The Problems with Obama’s Infrastructure Request

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On this Labor Day, President Obama announced that he’s calling on Congress to pass an additional $50 billion in infrastructure investment. While I’m sure this pleased the construction, steel, plumbers and transportation unions – and, let’s face it, unions haven’t been the happiest of groups of late – I see several problems with this request in Congress.

  1. Policy. Remember what happened to Obama’s last $50 billion request – for aid to the states? A $26 billion version finally passed last month after the House had to come back in to special session, two months after the President’s request. That bill saved more than 100,000 teaching jobs, a tough(er) one for Republicans to vote against. But infrastructure investments –which is a nice way of saying stimulus money? The GOP would love to vote against growing the government, as they are bound to call it, as it only gins up their base. Yes, as my colleague Michael Crowley noted in a cover story a few weeks ago, the economy really does need another shot in the arm. But this close to an election, I can’t imagine Senate Republicans allowing this through unless Wall Street is tanking 700 points a day, and even then it’d be a tough vote.
  2. Politics. Speaking of elections, I know the base is depressed and labor is a big part of the base, but when congressional Democrats asked Obama to talk about jobs and the economy this most certainly was not what they had in mind. The very last thing vulnerable Blue Dogs want to be discussing right now is another big, partisan spending bill (if the GOP statements out today were any indication, Dems would pretty much have to go it alone again on this bill). Obama said the plan would be fully paid for, though he did not say how. Paying for the $26 billion in aid to states was a headache that provoked three filibusters and a veto threat. Watching Congress, er, Democrats, haggle their way through another big spending bill is not high on the list of dream October surprises for any Dem.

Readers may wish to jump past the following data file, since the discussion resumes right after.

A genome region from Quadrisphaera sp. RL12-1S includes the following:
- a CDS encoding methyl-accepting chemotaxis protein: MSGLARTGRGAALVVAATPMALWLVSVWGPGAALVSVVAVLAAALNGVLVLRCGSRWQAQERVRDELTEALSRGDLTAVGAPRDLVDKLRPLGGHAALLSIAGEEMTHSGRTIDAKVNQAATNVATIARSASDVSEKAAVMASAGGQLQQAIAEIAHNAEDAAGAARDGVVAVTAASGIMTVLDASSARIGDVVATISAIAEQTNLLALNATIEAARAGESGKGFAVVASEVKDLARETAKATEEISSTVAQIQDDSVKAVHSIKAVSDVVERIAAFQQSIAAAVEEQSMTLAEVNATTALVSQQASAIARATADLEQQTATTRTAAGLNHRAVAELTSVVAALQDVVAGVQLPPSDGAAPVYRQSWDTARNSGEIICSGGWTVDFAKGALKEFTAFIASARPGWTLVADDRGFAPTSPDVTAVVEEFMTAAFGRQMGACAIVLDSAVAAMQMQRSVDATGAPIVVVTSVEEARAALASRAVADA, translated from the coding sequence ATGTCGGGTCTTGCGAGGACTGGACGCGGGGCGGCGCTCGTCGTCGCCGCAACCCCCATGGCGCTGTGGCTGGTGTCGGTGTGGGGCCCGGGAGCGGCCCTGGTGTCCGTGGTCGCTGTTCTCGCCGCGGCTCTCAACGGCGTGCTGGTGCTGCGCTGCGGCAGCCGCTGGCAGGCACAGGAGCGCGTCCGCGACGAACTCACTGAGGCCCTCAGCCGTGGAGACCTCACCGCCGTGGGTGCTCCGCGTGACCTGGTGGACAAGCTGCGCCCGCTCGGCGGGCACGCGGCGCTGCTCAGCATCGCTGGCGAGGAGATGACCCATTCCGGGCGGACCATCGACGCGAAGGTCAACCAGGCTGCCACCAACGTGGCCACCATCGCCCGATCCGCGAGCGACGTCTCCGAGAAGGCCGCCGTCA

3. Schedule. Finally, the timing is not on Obama’s side. The Senate will likely spend the next three, if not four, weeks working on the small business bill. The session is very short. At most they’d have four weeks and that would mean keeping the Senate in session for all of October: not likely with the election the first Tuesday in November. The Senate Finance and EPW Committees have jurisdiction and would need to hold at least one round of hearings and mark ups. Logistically, passing this out of the Senate before the elections is a steep uphill climb.